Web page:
Peapod’s Picks is a weekly round up of some of the books that Peapod* has read (often, but not always, for his bedtime stories) each week plus a review of at least one of them.
*His social media alter ego, not his real name!
We have had a bumper haul of brilliant new books recently, so thought we’d share these with you today. (It’s a long one because we loved them all so much – sorry!)
Dinosaur Department Store by Richard Merritt and Lily Murray
Eliza Jane wants a REAL dinosaur for her birthday, so a trip to the Dinosaur Department Store is in order…
This is the only book we bought where the author and illustrator were new to me, but they’re definitely ones we’ll be keeping our eyes on in the future!
I think it’s fair to say Eliza Jane is a handful! She’s a great main character – fiery, fun and full of confidence, this is a girl who knows what she wants and most importantly, how to get it – we loved how the story ended (and the lead up to it in the illustrations throughout!)
This book has huge appeal on so many other levels too.
Its a must-read for Dino fans with wonderful descriptions and illustrations of all kinds of different prehistoric pets, not just your standard fare, as well as a handy pronunciation guide at the back (I don’t know about you but I am awful at knowing how to say dinosaurs’ names!)
The illustrations are beautifully bright and colourful, with a touch of magic in simultaneously making the dinosaurs fairly realistic and utterly absurd (bowler hats and bow ties, hot dogs and stargazing, not to mention the glam rock theropods!)Absolutely fantastic.
The story itself zips along with enjoyable rhythm and rhyme and LOADS of exciting and interesting vocabulary and opportunities for expression and ‘sound effects’ when reading aloud.
In short – brilliant.
Circle by Mac Barnett and Jon Klassen
Most of you will already know how much I love these books. I was so excited for this one that we read it on the bus home from the shop (and again when we got home, and again at bedtime, and…)
Circle was definitely worth the wait!
I never fail to be amazed at the depth and expression in Klassen’s illustrations considering the limited pallette and facial features. Indeed there are several double pages that are dark save for eyes yet they say so much – there’s not many books that could get away with that!
Likewise, the text is carefully considered and had us cracking up.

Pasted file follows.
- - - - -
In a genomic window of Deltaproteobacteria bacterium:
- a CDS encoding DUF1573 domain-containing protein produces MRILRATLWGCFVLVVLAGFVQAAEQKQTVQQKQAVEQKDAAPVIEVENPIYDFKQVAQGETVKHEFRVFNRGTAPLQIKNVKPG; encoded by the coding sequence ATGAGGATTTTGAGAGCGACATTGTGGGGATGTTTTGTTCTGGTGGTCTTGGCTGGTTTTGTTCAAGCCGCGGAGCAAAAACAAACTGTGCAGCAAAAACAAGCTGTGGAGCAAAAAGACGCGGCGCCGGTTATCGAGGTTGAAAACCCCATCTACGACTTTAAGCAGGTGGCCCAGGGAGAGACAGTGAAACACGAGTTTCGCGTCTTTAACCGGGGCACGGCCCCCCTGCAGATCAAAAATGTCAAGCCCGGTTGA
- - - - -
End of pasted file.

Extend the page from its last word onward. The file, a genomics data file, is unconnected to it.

Just as dry and funny as the first two books – Circle has retained her cool, Triangle is as sneaky as ever and Square is still, well, square.
And surely with that ending there’s a glimmer of hope that we’ll see these guys again?!
The Steves by Morag Hood
Meet Steve. And, erm, Steve. This book ain’t big enough for the both of them!
Aside from giving me a Sparks earworm every time I read the back cover, I love this!
Morag Hood is fast becoming one of my favourite, favourite picture book authors – if you don’t know her other books either, I highly recommend rectifying that!
The Steves is hilarious. And it has puffins in and I love puffins.
With bold, print-like illustrations against bright but plain backgrounds, the illustrations really pop off the page and with nothing else going on you can really home in on the expressions and body language of The Steves which capture their feelings perfectly.
The text is simple and short and all the more effective for it – it has all the energy and exuberance of a child’s sulky strop!
And it’s fantastic for reading aloud – even better if there’s two of you to do it (Daddy and I read this one jointly for bedtime, each taking on the role of a Steve and it was great fun! We laughed a lot!)
Loved it! (And I’ll be sending a copy to my friend Uno, another Rachael, to whom I am Dos…!)
In the Swamp by the Light of the Moon by Frann Preston-Gannon
Frog is singing in the swamp one night, but singing alone isn’t much fun so he heads off to find others to join his swampy-song!
Perfect for anyone who ever played the triangle at school, this is the tale of Frog’s search for all the sounds of the swamp to make his song complete. He has a crocodile and mice, fish and birds but something’s still missing – it couldn’t be the tiny firefly who thinks their song isn’t good enough though, could it?
It’s quite different to Frann Preston-Gannon’s other books (I think) but no less charming. The illustrations are immersive and it feels like a lazy, summer evening.
A lovely, lyrical, rhythmic book with plenty of repetition that children (ok, not Peapod just yet!) will love to join in with and which lends itself brilliantly to inspiring other musical activities!
Have you read any of these?
What picture books/bedtime stories have you enjoyed this week?